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Dr. Faust’s Last Day
by [?]

The Doctor got up at dawn, as was his wont, and as soon as he was dressed he sat down at his desk in his library overlooking the sea, and immersed himself in the studies which were the lodestar of his existence. His hours were mapped out with rigid regularity like those of a school-boy, and his methodical life worked as though by clockwork. He rose at dawn and read without interruption until eight o’clock. He then partook of some light food (he was a strict vegetarian), after which he walked in the garden of his house, overlooking the Bay of Naples, until ten. From ten to twelve he received sick people, peasants from the village, or any visitors that needed his advice or his company. At twelve he ate a frugal meal. From one o’clock until three he enjoyed a siesta. At three he resumed his studies, which continued without interruption until six when he partook of a second meal. At seven he took another stroll in the village or by the seashore and remained out of doors until nine. He then withdrew into his study, and at midnight went to bed.

It was, perhaps, the extreme regularity of his life, combined with the strict diet which he observed, that accounted for his good health. This day was his seventieth birthday, and his body was as vigorous and his mind as alert as they had been in his fortieth year. His thick hair and beard were scarcely grey, and the wrinkles on his white, thoughtful face were rare. Yet the Doctor, when questioned as to the secret of his youthfulness, being like many learned men fond of a paradox, used to reply that diet and regularity had nothing to do with it, and that the Southern sun and the climate of the Neapolitan coast, which he had chosen among all places to be the abode of his old age, were in reality responsible for his excellent health.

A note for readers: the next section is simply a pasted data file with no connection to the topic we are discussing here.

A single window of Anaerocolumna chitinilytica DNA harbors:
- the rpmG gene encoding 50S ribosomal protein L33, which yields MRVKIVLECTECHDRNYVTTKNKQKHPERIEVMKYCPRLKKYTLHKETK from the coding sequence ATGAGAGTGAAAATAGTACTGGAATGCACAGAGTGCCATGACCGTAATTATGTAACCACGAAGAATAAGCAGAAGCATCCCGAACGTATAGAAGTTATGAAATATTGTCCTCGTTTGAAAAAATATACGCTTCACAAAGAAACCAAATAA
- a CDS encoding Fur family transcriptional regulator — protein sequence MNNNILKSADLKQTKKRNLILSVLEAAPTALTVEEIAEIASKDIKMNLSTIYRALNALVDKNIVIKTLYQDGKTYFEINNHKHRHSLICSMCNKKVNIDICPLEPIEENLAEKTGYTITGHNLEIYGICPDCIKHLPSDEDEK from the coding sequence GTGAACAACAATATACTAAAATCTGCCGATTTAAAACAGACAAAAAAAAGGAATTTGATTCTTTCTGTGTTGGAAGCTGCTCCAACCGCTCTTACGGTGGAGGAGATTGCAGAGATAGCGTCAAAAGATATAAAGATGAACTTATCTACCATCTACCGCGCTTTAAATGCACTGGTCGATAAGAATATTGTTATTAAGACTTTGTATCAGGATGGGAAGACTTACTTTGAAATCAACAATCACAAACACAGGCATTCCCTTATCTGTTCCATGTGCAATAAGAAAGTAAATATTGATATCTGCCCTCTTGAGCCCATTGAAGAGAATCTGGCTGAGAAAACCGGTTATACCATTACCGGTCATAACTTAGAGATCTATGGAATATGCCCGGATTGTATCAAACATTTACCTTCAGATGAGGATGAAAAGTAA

“I lead a regular life,” he used to say, “not in order to keep well, but in order to get through my work. Unless my hours were mapped out regularly I should be the prey of every idler in the place and I should never get any work done at all.”

On this day, as it was his seventieth birthday, the Doctor had asked a few friends to share his mid-day meal, and when he returned from his morning stroll he sent for his housekeeper to give her a few final instructions. The housekeeper, who was a voluble Italian peasant-woman, after receiving his orders, handed him a piece of paper on which a few words were scrawled in reddish-brown ink, saying it had been left by a Signore.

“What Signore?” asked the Doctor, as he perused the document, which consisted of words in the German tongue to the effect that the writer regretted his absence from the Doctor’s feast, but would call at midnight. It was not signed.

“He was a Signore, like all Signores,” said the housekeeper; “he just left the letter and went away.”

The Doctor was puzzled, and in spite of much cross-examination he was unable to extract anything more beyond the fact that he was a “Signore.”

“Shall I lay one place less?” asked the housekeeper.

“Certainly not,” said the Doctor. “All my guests will be present.” And he threw the piece of paper on the table.

The housekeeper left the room, but she had not been gone many minutes before she returned and said that Maria, the wife of the late Giovanni, the baker, wished to speak to him. The Doctor nodded, and Maria burst into the room, sobbing.

When her tears had somewhat subsided she told her story in broken sentences. Her daughter, Margherita, who was seventeen years old, had been allowed to spend the summer at Sorrento with her late father’s sister. There, it appeared, she had met a “Signore,” who had given her jewels, made love to her, promised her marriage, and held clandestine meetings with her. Her aunt professed now to have been unaware of this; but Maria assured the Doctor that her sister-in-law, who had the evil eye and had more than once trafficked with Satan, must have had knowledge of the business, even if she were not directly responsible, which was highly probable. In the meantime Margherita’s brother Anselmo had returned from the wars in the North, and, discovering the truth, had sworn to kill the Signore unless he married Margherita.